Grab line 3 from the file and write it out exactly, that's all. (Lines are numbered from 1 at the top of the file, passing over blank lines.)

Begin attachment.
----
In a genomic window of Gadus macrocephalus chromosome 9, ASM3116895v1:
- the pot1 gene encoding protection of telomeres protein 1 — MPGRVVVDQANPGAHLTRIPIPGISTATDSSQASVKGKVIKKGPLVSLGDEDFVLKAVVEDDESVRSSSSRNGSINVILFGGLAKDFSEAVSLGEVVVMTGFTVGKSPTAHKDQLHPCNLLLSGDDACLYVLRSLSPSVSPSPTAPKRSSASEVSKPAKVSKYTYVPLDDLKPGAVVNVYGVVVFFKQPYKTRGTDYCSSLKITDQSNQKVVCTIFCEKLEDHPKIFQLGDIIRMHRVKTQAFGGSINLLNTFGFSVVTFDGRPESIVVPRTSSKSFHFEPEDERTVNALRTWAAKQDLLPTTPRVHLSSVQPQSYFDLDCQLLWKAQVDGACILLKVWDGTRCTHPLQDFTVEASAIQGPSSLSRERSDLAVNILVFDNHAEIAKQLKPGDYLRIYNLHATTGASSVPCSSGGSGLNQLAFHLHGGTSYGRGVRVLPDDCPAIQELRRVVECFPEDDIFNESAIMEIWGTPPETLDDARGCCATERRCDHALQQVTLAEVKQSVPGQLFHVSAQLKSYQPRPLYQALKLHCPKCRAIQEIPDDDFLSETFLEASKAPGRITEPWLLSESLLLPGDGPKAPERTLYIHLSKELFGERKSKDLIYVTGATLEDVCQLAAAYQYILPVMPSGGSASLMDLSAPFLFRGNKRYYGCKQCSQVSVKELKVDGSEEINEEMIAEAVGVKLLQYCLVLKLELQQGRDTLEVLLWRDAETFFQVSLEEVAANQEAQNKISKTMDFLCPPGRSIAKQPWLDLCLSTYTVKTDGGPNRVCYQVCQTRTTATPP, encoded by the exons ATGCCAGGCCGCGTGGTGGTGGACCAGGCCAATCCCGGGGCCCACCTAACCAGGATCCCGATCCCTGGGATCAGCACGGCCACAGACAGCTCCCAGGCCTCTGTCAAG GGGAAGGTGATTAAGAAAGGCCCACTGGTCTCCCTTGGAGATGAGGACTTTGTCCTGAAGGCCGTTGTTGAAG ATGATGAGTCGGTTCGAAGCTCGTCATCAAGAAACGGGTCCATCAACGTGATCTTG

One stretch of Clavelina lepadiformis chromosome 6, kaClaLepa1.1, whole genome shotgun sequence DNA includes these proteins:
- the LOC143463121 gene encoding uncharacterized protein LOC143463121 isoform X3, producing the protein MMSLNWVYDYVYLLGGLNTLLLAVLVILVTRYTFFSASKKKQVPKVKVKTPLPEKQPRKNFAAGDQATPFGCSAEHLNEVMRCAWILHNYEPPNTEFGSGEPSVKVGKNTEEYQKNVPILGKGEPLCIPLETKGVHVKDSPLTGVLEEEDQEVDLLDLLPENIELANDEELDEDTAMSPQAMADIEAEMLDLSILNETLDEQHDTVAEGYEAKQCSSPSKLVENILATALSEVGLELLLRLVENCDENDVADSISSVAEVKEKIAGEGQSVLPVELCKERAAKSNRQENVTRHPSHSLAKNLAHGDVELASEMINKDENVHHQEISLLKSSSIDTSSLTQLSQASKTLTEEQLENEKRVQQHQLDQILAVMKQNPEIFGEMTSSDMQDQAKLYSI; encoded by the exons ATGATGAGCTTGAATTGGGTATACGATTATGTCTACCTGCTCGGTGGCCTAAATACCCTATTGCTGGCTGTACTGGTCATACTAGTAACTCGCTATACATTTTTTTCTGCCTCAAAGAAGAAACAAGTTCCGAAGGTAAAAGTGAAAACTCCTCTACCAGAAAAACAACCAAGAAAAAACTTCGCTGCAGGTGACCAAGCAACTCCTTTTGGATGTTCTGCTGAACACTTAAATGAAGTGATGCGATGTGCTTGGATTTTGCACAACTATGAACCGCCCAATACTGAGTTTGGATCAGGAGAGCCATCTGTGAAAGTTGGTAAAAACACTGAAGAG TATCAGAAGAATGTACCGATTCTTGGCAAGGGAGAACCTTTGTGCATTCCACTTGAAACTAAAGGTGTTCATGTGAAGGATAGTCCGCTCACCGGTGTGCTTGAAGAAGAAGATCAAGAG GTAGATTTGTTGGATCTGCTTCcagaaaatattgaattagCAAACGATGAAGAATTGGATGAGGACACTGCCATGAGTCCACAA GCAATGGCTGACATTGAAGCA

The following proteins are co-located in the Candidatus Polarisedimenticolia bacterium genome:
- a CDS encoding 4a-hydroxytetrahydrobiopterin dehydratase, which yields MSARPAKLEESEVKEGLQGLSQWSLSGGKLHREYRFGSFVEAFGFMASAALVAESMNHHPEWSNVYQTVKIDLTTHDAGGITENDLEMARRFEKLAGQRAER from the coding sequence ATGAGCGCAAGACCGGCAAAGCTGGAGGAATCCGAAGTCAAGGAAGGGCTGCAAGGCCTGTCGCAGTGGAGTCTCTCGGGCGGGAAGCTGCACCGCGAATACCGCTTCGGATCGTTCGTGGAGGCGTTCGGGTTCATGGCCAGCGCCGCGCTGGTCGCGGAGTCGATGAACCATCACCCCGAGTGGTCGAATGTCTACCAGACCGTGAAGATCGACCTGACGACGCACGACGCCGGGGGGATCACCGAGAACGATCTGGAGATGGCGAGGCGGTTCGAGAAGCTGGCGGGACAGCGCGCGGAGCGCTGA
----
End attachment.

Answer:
One stretch of Clavelina lepadiformis chromosome 6, kaClaLepa1.1, whole genome shotgun sequence DNA includes these proteins: